Coward punch was ‘disgraceful’

A GUNNEDAH man has been jailed after a single coward punch on an unsuspecting patron inside a Tamworth pub.

Magistrate Roger Clisdell said “the community is rightly outraged” at unprovoked assaults and consequently there was no other penalty other than a prison term for Gregory David Welsh.

The 32-year-old, who was supported in Tamworth Local Court yesterday for sentencing, left a stranger bloodied and bruised after attacking him inside the Albert Hotel about 11.30pm on February 22.

“Your behaviour on the night was disgraceful,” Mr Clisdell told the court.

“An innocent person was punched.

“The punch thrown without warning.”

The victim was leaning against the wall, using his phone when he told police he heard someone call out “hey mate” before seeing Welsh standing near him.

According to court documents, “the accused had his fist raised and with the clenched fist he punched the complainant in the face.”

The force of the blow caused the victim’s nose to bleed and his drink and phone also fell to the ground and smashed.

He was later treated by ambulance paramedics.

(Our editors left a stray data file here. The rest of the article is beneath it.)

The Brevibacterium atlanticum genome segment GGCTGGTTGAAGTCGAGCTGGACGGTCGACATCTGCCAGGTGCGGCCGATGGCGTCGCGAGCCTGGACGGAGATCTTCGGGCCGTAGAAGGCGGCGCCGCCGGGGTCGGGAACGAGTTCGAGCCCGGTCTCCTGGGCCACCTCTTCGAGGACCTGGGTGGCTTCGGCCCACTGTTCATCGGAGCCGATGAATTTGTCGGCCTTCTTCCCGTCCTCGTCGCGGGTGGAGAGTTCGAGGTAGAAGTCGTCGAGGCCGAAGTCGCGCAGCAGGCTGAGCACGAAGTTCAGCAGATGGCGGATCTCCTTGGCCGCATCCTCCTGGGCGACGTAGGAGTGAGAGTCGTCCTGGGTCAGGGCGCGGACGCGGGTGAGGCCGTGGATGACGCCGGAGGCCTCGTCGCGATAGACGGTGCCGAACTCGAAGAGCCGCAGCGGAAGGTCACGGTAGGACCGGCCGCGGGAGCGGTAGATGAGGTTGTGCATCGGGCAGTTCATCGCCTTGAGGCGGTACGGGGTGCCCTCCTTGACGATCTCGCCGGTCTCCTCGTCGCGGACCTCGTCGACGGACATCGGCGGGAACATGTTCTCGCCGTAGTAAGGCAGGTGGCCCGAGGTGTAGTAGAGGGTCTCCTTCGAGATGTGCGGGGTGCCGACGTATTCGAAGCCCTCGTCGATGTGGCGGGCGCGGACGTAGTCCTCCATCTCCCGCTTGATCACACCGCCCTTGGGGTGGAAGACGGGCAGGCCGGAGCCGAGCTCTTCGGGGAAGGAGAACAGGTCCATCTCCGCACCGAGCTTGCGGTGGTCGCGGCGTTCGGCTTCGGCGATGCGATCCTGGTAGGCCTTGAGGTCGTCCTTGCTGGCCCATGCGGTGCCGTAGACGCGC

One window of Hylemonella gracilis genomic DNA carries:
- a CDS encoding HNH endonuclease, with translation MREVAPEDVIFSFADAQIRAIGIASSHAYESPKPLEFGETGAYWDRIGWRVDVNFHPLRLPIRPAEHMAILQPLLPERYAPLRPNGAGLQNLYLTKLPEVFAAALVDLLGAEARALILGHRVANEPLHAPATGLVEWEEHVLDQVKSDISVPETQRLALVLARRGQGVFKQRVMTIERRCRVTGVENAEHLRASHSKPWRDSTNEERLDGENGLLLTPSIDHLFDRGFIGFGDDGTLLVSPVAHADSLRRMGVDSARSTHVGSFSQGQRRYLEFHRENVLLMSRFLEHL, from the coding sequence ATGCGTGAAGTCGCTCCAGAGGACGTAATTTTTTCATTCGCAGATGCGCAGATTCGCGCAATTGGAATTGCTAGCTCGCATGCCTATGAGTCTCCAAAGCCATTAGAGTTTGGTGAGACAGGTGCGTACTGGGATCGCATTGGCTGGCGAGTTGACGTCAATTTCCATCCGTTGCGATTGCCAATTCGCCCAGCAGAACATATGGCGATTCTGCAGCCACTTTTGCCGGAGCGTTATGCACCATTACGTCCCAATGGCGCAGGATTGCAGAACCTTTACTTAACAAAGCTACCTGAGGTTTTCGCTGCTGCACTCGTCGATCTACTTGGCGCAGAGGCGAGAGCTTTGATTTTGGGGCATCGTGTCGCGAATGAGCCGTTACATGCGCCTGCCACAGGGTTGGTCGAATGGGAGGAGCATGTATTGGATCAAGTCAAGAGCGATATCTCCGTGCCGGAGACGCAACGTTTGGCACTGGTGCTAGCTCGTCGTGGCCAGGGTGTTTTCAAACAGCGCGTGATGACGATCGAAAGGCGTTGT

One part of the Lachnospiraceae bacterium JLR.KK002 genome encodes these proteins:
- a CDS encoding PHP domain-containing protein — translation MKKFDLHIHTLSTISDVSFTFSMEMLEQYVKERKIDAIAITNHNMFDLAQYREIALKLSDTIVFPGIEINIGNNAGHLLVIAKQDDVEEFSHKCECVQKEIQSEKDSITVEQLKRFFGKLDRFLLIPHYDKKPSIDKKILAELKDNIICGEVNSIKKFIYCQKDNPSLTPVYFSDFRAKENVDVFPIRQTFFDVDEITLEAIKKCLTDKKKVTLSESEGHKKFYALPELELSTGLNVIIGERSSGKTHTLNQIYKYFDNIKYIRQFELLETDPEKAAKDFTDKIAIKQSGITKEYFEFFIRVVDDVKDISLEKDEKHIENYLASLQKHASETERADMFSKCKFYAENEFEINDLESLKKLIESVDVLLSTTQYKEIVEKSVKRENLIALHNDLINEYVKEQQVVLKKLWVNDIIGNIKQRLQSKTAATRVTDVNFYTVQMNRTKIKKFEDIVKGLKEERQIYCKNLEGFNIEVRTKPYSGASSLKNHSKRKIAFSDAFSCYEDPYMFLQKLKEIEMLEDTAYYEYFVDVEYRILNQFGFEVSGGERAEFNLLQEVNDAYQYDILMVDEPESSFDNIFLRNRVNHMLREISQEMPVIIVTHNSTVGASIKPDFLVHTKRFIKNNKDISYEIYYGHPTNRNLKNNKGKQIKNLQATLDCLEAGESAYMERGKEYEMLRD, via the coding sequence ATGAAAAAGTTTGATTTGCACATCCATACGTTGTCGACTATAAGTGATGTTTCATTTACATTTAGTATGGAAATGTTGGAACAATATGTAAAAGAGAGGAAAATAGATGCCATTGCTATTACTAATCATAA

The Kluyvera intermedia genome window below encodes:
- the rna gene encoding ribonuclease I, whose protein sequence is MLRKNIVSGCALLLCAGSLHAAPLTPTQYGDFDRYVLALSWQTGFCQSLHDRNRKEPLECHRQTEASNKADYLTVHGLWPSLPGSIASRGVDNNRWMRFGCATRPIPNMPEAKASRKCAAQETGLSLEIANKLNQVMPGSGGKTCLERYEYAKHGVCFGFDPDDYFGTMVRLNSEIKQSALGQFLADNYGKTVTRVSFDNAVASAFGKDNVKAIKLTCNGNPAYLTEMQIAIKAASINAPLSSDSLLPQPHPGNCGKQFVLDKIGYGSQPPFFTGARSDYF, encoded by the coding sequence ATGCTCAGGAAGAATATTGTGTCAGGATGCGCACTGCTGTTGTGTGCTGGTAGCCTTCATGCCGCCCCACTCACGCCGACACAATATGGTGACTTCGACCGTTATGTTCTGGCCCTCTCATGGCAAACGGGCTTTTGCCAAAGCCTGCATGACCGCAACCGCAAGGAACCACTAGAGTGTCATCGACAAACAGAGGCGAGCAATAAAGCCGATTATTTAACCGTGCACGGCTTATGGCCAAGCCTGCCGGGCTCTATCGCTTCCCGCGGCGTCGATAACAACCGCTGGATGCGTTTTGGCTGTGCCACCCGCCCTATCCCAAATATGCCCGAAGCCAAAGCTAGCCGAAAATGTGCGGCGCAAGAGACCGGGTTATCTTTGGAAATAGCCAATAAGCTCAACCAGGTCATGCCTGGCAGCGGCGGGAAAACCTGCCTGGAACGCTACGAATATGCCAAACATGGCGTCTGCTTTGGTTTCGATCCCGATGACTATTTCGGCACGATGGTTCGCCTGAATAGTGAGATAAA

Security staff told police they saw the accused “chasing after the complainant and restrained” him before calling police and he was arrested.

“The victim was just standing there looking at his mobile phone, drinking a soft drink,” Mr Clisdell told the court.

“This bloke just walks up to him and gives him a king hit.

“We can’t have people assaulting people on nights out.”

Welsh’s solicitor, Wendy McAuliffe, initially asked for a good behaviour bond and said after reviewing CCTV footage of the attack, her client had pleaded guilty. 

“He’s not making any excuses for his behaviour which was appalling,” she said of the “serious, unprovoked assault.”

When Mr Clisdell said jail was the only option, Ms McAuliffe argued a suspended sentence was still a form of imprisonment and would cater for general deterrence.

Ms McAuliffe added her client had a “binge-drinking problem” and “has real remorse”, taking a number of steps to rehabilitate himself since the attack.

“He hasn’t had any alcohol since the incident,” she said.

Mr Clisdell said Welsh was the one to pour the alcohol down his throat and consequently he had to take responsibility for his actions.

“Violence at licenced premises and violence outside ... is becoming endemic in the community,” he said.

“The fact is you had too much to drink.”

Welsh was jailed for 12 months with a non-parole term of four months, meaning he will be eligible for release in January.

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